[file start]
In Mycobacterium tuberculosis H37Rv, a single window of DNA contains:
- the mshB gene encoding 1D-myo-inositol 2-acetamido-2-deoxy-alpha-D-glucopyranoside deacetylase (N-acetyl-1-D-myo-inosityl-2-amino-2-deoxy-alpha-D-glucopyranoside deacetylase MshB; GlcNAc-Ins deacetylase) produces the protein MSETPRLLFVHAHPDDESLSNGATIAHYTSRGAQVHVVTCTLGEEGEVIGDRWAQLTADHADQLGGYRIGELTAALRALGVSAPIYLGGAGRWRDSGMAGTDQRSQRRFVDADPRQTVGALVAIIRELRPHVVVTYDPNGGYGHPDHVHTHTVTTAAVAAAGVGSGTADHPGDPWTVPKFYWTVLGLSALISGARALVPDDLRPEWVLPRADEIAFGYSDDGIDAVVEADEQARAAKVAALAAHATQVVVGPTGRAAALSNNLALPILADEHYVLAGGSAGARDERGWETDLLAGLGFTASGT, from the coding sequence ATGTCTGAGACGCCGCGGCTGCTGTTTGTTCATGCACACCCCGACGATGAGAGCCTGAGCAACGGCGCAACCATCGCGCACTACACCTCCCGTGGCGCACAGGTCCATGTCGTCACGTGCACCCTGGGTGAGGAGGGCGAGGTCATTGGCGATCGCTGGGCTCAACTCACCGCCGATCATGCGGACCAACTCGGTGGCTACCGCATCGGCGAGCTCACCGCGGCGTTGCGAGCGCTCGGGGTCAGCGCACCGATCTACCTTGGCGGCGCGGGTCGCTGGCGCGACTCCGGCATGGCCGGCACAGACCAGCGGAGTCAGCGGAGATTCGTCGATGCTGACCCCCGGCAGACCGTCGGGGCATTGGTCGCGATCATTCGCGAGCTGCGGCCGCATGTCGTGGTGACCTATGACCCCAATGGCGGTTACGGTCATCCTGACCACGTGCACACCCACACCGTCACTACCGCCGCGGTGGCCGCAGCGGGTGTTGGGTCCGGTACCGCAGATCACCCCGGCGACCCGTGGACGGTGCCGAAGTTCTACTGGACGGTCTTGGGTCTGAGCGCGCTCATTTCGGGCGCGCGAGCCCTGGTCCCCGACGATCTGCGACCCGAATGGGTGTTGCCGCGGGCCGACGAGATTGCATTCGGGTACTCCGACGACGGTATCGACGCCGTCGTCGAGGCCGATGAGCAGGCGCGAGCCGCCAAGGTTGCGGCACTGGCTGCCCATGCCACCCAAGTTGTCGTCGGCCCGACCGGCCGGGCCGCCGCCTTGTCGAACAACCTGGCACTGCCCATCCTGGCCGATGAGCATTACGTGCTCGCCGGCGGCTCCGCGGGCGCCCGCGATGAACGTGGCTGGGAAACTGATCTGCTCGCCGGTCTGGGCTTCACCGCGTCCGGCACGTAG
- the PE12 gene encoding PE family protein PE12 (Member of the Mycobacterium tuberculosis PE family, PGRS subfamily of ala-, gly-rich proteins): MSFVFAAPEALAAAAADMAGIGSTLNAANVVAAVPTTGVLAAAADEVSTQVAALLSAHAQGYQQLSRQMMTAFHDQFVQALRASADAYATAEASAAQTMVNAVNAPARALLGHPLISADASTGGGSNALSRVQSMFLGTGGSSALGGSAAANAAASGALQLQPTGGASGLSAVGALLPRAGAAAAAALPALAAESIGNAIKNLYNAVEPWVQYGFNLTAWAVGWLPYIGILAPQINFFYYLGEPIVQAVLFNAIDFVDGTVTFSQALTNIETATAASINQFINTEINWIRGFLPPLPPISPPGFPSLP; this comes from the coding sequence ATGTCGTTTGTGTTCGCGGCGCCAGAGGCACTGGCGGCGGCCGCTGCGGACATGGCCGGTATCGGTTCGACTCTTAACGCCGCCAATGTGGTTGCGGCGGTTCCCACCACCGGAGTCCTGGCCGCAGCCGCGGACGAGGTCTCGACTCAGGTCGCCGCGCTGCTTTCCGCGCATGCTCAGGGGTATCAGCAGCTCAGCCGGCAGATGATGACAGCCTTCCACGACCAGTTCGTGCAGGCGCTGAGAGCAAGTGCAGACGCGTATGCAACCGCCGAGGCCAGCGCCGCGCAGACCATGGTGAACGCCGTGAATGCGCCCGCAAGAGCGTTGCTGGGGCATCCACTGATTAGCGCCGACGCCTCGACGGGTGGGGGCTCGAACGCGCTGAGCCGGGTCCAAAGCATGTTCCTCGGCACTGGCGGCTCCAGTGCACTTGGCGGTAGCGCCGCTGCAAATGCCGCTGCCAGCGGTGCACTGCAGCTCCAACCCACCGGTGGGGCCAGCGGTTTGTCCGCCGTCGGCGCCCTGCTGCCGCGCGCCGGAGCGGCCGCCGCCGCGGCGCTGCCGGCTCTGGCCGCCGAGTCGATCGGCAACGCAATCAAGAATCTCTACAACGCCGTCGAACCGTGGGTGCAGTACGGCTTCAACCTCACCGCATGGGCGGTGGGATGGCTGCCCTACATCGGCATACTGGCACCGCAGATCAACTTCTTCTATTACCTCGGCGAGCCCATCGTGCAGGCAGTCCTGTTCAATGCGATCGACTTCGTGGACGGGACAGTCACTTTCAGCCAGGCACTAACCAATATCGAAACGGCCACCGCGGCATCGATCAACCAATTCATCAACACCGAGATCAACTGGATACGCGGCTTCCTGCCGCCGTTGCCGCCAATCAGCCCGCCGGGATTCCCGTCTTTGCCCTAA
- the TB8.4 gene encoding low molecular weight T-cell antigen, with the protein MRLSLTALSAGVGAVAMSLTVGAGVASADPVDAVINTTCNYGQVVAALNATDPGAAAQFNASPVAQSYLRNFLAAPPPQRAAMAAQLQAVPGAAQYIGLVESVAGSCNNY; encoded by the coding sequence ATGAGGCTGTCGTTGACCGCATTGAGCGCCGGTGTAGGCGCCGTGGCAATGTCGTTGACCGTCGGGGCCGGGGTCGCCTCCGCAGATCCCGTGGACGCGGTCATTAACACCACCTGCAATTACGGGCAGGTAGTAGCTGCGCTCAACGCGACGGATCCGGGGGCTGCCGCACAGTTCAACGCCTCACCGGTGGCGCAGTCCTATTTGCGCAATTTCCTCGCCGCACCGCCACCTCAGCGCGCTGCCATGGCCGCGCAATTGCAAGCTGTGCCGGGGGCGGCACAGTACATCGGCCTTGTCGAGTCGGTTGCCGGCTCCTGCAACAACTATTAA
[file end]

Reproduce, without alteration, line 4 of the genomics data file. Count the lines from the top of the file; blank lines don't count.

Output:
- the TB8.4 gene encoding low molecular weight T-cell antigen, with the protein MRLSLTALSAGVGAVAMSLTVGAGVASADPVDAVINTTCNYGQVVAALNATDPGAAAQFNASPVAQSYLRNFLAAPPPQRAAMAAQLQAVPGAAQYIGLVESVAGSCNNY; encoded by the coding sequence ATGAGGCTGTCGTTGACCGCATTGAGCGCCGGTGTAGGCGCCGTGGCAATGTCGTTGACCGTCGGGGCCGGGGTCGCCTCCGCAGATCCCGTGGACGCGGTCATTAACACCACCTGCAATTACGGGCAGGTAGTAGCTGCGCTCAACGCGACGGATCCGGGGGCTGCCGCACAGTTCAACGCCTCACCGGTGGCGCAGTCCTATTTGCGCAATTTCCTCGCCGCACCGCCACCTCAGCGCGCTGCCATGGCCGCGCAATTGCAAGCTGTGCCGGGGGCGGCACAGTACATCGGCCTTGTCGAGTCGGTTGCCGGCTCCTGCAACAACTATTAA